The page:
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Litchi–associated Acute Encephalitis in Children, Northern Vietnam, 2004–2009 - - Emerging Infectious Disease journal - CDC

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Litchi–associated Acute Encephalitis in Children, Northern Vietnam, 2004–2009 - - Emerging Infectious Disease journal - CDC

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Volume 18, Number 11–November 2012


Litchi–associated Acute Encephalitis in Children, Northern Vietnam, 2004–2009

Juliette Paireau, Nguyen Hai Tuan, Rémi Lefrançois, Matthew R. Buckwalter, Ngu Duy Nghia, Nguyen Tran Hien, Olivier Lortholary, Sylvain Poirée, Jean-Claude Manuguerra, Antoine Gessain, Matthew L. Albert, Paul T. Brey, Phan Thi Nga, and Arnaud FontanetComments to Author 
Author affiliations: Institut Pasteur, Paris, France (J. Paireau, R. Lefrançois, M.R. Buckwalter, J.-C. Manuguerra, A. Gessain, M.L. Albert, A. Fontanet); National Institute of Hygiene and Epidemiology, Hanoi, Vietnam (N.H. Tuan, N.D. Nghia, P.T. Nga, N.T. Hien); Université Paris X-Nanterre, Paris (R. Lefrançois); INSERM U818, Paris (M.R. Buckwalter, M.L. Albert); Hôpital Necker-Enfants Malades, Paris (O. Lortholary, S. Poirée); Université Paris Descartes, Paris (O. Lortholary, M.L. Albert); CNRS URA 1930, Paris (A. Gessain); Institut Pasteur, Vientiane, Lao People’s Democratic Republic (P.T. Brey); and Conservatoire National des Arts et Métiers, Paris (A. Fontanet)
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Since the end of the 1990s, unexplained outbreaks of acute encephalitis in children coinciding with litchi harvesting (May–July) have been documented in the Bac Giang Province in northern Vietnam. A retrospective ecologic analysis of data for 2004–2009 involving environmental, agronomic, and climatic factors was conducted to investigate the suspected association between the outbreaks and litchi harvesting. The clinical, biological, and immunologic characteristics of the patients suggested a viral etiology. The ecologic study revealed an independent association between litchi plantation surface proportion and acute encephalitis incidence: Incidence rate ratios were 1.52 (95% CI 0.90–2.57), 2.94 (95% CI 1.88–4.60), and 2.76 (95% CI 1.76–4.32) for second, third, and fourth quartiles, respectively, compared with the lowest quartile. This ecologic study confirmed the suspected association between incidence of acute encephalitis and litchi plantations and should be followed by other studies to identify the causative agent for this syndrome.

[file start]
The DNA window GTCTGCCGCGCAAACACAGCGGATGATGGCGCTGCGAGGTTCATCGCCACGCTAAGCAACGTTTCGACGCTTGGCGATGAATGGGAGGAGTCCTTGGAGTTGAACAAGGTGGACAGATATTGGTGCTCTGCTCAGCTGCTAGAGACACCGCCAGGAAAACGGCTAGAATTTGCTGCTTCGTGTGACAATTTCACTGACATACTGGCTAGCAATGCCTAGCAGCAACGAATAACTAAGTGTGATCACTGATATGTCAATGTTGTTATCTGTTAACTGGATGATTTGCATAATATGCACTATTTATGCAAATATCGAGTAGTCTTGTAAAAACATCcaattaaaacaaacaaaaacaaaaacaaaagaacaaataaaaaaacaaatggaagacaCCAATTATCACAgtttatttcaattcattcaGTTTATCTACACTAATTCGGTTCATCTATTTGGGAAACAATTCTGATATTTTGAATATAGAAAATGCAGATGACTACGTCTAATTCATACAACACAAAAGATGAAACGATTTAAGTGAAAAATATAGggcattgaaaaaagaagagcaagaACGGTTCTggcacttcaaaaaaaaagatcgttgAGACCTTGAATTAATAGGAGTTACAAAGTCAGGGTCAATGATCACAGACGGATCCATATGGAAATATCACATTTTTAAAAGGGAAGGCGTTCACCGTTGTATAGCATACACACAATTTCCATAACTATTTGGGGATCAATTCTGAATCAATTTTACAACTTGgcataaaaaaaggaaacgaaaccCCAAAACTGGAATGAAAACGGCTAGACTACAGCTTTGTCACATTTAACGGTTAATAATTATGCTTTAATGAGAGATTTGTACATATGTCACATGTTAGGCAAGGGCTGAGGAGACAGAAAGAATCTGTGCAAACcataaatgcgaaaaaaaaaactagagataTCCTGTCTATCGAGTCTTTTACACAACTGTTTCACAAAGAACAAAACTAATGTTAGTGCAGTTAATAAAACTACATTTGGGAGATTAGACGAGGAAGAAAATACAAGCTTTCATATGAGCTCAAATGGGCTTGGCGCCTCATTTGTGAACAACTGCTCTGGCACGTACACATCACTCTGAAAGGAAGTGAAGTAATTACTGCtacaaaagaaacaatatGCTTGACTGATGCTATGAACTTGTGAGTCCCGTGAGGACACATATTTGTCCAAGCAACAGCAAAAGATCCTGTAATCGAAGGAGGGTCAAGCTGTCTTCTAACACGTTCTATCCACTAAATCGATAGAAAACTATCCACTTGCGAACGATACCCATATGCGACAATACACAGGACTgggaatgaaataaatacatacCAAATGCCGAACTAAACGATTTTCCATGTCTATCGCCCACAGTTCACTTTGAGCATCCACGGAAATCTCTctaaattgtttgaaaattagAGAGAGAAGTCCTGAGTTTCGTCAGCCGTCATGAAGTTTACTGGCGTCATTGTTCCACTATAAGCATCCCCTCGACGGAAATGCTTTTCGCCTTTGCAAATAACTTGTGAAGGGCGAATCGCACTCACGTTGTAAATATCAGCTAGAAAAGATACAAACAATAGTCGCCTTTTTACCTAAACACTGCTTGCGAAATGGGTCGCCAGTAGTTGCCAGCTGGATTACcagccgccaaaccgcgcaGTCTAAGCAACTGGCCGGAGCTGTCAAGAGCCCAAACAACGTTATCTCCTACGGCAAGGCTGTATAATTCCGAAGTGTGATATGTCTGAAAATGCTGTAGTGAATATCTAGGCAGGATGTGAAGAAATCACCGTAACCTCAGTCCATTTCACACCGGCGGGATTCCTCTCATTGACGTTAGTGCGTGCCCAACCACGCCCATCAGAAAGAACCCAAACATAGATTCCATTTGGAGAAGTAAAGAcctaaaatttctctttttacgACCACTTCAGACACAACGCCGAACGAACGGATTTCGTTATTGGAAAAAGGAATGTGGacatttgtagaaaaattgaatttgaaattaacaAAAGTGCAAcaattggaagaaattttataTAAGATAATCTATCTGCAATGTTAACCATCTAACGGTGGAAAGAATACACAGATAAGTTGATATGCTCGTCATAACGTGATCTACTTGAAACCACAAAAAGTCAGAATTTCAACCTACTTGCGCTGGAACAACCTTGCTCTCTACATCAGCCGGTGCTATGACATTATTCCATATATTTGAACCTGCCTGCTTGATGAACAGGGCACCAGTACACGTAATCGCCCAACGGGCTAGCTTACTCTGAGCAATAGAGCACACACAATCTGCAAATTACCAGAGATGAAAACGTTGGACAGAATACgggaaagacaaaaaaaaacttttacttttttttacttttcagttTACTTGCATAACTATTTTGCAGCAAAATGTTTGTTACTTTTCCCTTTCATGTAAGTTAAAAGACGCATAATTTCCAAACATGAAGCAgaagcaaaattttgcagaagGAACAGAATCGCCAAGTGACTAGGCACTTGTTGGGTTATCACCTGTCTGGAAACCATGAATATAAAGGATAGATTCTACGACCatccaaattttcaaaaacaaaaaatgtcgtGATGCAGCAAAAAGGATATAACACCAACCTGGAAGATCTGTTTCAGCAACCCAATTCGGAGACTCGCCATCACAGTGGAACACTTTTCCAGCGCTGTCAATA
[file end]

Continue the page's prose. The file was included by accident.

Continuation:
Acute encephalitis syndrome (AES) is a major public health problem in Asia. The main etiologic agent is the Japanese encephalitis virus (JEV), a positive-sense single-stranded flavivirus transmitted by Culex spp. mosquitoes. It is responsible for ≈50,000 encephalitis cases every year in the region (1). Recently, the Nipah and Chandipura viruses were identified as responsible for acute encephalitis outbreaks in Malaysia and India (2,3). In addition, many other viral encephalitis cases of unknown etiology exist throughout Asia (4).